Equity Shares are the shares that carry voting rights and the rate of dividend also fluctuate every year as it depends on the amount of profit available to the company. On the other hand, Preference Shares are the shares that do not carry voting rights in the company as well as the amount of dividend is also fixed.
One of the major difference between equity shares and preference shares is that the dividend on preference shares is cumulative in nature, whereas the equity share dividend does not cumulates, even if not paid for several years.
When a decision has to be taken on the capital structure, one must go for a mix of the two types of shares, in the share capital of the company. And for this, one needs to have a general understanding on the two, so take a read of this article and know the difference.
Content: Equity Shares Vs Preference Shares
|Basis for Comparison||Equity Shares||Preference Shares|
|Meaning||Equity shares are the ordinary shares of the company representing the part ownership of the shareholder in the company.||Preference shares are the shares that carry preferential rights on the matters of payment of dividend and repayment of capital.|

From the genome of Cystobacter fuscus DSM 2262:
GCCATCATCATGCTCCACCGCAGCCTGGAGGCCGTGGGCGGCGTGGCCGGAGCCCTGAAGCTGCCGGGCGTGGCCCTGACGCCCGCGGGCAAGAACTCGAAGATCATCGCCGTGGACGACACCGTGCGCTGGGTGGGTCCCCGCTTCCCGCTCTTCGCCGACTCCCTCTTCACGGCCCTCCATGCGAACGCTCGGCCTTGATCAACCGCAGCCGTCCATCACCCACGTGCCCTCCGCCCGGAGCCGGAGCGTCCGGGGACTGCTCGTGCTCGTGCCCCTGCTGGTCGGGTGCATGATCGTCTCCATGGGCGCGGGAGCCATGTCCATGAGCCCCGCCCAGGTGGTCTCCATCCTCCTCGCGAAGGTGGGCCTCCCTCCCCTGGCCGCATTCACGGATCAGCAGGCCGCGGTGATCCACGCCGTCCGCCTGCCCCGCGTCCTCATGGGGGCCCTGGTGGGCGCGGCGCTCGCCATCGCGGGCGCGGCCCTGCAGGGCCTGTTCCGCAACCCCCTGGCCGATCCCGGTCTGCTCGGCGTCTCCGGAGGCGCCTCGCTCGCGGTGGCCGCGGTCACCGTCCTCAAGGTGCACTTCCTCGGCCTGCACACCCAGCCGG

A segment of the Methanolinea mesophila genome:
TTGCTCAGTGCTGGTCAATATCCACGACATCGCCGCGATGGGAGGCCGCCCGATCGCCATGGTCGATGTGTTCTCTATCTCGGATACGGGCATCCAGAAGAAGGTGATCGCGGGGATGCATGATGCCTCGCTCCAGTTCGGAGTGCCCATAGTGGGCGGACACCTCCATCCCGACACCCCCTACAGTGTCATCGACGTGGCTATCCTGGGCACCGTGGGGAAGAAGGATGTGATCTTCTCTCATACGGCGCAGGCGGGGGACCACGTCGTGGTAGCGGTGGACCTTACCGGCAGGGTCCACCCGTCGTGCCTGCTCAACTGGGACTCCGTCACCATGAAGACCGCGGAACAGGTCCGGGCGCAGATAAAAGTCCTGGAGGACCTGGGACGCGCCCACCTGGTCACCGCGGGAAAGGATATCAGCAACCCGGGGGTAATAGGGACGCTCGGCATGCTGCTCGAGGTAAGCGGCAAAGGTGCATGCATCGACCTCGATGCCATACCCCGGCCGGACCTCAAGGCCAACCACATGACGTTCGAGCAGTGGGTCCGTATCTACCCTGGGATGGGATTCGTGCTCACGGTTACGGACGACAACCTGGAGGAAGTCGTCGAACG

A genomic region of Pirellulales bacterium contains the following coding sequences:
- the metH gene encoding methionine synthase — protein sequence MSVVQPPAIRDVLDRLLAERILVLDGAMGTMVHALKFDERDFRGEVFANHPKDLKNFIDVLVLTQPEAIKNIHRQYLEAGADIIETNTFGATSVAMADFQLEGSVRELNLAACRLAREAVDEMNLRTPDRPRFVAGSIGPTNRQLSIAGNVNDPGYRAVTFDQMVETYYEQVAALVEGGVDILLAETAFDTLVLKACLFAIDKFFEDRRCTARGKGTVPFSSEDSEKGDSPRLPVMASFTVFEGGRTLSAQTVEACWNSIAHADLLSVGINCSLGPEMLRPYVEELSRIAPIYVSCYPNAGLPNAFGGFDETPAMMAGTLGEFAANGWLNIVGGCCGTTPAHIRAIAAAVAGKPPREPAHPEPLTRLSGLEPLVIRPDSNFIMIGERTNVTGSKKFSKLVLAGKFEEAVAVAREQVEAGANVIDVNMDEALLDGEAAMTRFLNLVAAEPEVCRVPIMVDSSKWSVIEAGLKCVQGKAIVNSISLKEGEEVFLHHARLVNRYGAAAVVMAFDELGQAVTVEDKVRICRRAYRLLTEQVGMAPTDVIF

|Payment of dividend||The dividend is paid after the payment of all liabilities.||Priority in payment of dividend over equity shareholders.|
|Repayment of capital||In the event of winding up of the company, equity shares are repaid at the end.||In the event of winding up of the company, preference shares are repaid before equity shares.|
|Rate of dividend||Fluctuating||Fixed|
|Voting rights||Equity shares carry voting rights.||Normally, preference shares do not carry voting rights. However, in special circumstances, they get voting rights.|